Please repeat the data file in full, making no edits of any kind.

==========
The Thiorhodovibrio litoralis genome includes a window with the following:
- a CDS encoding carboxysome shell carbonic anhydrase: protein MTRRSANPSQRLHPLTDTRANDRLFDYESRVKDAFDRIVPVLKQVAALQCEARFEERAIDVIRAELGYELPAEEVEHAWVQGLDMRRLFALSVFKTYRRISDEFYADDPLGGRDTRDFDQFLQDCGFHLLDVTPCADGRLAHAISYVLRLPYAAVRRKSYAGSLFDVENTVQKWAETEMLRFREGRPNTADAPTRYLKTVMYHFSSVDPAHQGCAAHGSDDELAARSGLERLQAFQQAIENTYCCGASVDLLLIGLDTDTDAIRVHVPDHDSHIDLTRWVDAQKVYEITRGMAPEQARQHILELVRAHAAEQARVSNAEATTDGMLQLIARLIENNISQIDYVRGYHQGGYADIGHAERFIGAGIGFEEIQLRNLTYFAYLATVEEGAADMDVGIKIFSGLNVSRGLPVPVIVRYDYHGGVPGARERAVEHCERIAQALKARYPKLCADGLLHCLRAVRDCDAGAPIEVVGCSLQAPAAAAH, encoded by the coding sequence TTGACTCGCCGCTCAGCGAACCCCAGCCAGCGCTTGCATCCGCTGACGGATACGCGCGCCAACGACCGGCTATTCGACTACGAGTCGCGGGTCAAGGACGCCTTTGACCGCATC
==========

The Thiorhodovibrio litoralis genome includes a window with the following:
- a CDS encoding carboxysome shell carbonic anhydrase: protein MTRRSANPSQRLHPLTDTRANDRLFDYESRVKDAFDRIVPVLKQVAALQCEARFEERAIDVIRAELGYELPAEEVEHAWVQGLDMRRLFALSVFKTYRRISDEFYADDPLGGRDTRDFDQFLQDCGFHLLDVTPCADGRLAHAISYVLRLPYAAVRRKSYAGSLFDVENTVQKWAETEMLRFREGRPNTADAPTRYLKTVMYHFSSVDPAHQGCAAHGSDDELAARSGLERLQAFQQAIENTYCCGASVDLLLIGLDTDTDAIRVHVPDHDSHIDLTRWVDAQKVYEITRGMAPEQARQHILELVRAHAAEQARVSNAEATTDGMLQLIARLIENNISQIDYVRGYHQGGYADIGHAERFIGAGIGFEEIQLRNLTYFAYLATVEEGAADMDVGIKIFSGLNVSRGLPVPVIVRYDYHGGVPGARERAVEHCERIAQALKARYPKLCADGLLHCLRAVRDCDAGAPIEVVGCSLQAPAAAAH, encoded by the coding sequence TTGACTCGCCGCTCAGCGAACCCCAGCCAGCGCTTGCATCCGCTGACGGATACGCGCGCCAACGACCGGCTATTCGACTACGAGTCGCGGGTCAAGGACGCCTTTGACCGCATC